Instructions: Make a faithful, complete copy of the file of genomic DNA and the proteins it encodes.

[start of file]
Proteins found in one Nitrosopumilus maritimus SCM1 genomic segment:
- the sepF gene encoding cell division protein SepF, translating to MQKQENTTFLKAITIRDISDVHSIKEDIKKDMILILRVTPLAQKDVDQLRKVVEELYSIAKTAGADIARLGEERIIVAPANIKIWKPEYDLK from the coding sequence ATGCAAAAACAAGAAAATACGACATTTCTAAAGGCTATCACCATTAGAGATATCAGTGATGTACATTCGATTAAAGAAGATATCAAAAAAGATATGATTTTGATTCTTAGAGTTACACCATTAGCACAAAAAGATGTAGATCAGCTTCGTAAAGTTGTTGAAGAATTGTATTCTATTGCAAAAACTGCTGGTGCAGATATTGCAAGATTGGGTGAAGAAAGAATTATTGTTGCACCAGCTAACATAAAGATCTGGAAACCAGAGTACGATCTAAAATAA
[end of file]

Proteins found in one Nitrosopumilus maritimus SCM1 genomic segment:
- the sepF gene encoding cell division protein SepF, translating to MQKQENTTFLKAITIRDISDVHSIKEDIKKDMILILRVTPLAQKDVDQLRKVVEELYSIAKTAGADIARLGEERIIVAPANIKIWKPEYDLK from the coding sequence ATGCAAAAACAAGAAAATACGACATTTCTAAAGGCTATCACCATTAGAGATATCAGTGATGTACATTCGATTAAAGAAGATATCAAAAAAGATATGATTTTGATTCTTAGAGTTACACCATTAGCACAAAAAGATGTAGATCAGCTTCGTAAAGTTGTTGAAGAATTGTATTCTATTGCAAAAACTGCTGGTGCAGATATTGCAAGATTGGGTGAAGAAAGAATTATTGTTGCACCAGCTAACATAAAGATCTGGAAACCAGAGTACGATCTAAAATAA